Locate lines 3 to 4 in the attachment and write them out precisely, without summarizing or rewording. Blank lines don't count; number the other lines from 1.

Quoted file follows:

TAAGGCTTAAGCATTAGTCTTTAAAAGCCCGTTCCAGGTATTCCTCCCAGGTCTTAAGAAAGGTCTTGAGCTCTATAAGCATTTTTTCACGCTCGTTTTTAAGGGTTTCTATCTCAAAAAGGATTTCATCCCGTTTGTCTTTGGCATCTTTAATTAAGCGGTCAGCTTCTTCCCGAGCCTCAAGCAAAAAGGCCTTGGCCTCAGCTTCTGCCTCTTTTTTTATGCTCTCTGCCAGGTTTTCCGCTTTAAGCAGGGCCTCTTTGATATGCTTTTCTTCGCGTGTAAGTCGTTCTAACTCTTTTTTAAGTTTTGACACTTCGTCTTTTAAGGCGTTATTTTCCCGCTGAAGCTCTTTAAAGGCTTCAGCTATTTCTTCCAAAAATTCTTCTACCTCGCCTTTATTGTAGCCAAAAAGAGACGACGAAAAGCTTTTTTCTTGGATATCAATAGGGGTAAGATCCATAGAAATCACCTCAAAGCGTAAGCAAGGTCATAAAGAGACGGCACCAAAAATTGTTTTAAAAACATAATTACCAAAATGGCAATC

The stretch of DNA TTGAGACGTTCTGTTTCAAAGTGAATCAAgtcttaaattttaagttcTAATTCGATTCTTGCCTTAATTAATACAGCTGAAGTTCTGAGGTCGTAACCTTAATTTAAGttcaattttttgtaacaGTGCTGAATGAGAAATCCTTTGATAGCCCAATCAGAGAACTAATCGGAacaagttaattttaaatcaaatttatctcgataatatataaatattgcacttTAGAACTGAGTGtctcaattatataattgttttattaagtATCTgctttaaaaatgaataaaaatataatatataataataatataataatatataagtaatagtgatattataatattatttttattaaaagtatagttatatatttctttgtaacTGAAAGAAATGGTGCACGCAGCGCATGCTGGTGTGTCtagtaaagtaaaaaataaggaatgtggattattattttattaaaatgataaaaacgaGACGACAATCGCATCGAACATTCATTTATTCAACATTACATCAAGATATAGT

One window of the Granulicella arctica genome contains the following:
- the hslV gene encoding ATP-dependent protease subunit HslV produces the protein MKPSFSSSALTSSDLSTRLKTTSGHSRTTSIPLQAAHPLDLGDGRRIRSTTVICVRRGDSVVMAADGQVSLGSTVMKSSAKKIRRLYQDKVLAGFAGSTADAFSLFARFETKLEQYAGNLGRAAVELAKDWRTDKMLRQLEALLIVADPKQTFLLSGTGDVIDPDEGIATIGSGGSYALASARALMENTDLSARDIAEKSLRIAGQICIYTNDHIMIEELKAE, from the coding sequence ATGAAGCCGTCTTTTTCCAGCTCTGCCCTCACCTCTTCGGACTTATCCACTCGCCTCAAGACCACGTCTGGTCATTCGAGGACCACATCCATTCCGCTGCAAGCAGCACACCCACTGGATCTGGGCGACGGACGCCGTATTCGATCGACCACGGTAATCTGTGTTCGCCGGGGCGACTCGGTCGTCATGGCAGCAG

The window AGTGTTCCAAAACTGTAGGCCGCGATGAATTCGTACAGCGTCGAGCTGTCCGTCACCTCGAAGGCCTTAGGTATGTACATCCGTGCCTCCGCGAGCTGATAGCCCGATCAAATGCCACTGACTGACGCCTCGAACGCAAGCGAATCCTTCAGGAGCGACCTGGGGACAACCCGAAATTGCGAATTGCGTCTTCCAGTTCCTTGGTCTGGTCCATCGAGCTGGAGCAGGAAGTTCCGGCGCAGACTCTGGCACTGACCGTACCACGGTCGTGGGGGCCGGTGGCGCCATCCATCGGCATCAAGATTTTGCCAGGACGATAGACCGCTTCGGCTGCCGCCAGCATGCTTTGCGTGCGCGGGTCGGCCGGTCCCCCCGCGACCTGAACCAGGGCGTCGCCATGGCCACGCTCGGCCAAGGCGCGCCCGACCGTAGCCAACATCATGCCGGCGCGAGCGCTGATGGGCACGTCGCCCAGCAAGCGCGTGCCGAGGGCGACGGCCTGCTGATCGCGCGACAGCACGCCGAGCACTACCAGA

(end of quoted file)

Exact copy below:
One window of the Granulicella arctica genome contains the following:
- the hslV gene encoding ATP-dependent protease subunit HslV produces the protein MKPSFSSSALTSSDLSTRLKTTSGHSRTTSIPLQAAHPLDLGDGRRIRSTTVICVRRGDSVVMAADGQVSLGSTVMKSSAKKIRRLYQDKVLAGFAGSTADAFSLFARFETKLEQYAGNLGRAAVELAKDWRTDKMLRQLEALLIVADPKQTFLLSGTGDVIDPDEGIATIGSGGSYALASARALMENTDLSARDIAEKSLRIAGQICIYTNDHIMIEELKAE, from the coding sequence ATGAAGCCGTCTTTTTCCAGCTCTGCCCTCACCTCTTCGGACTTATCCACTCGCCTCAAGACCACGTCTGGTCATTCGAGGACCACATCCATTCCGCTGCAAGCAGCACACCCACTGGATCTGGGCGACGGACGCCGTATTCGATCGACCACGGTAATCTGTGTTCGCCGGGGCGACTCGGTCGTCATGGCAGCAG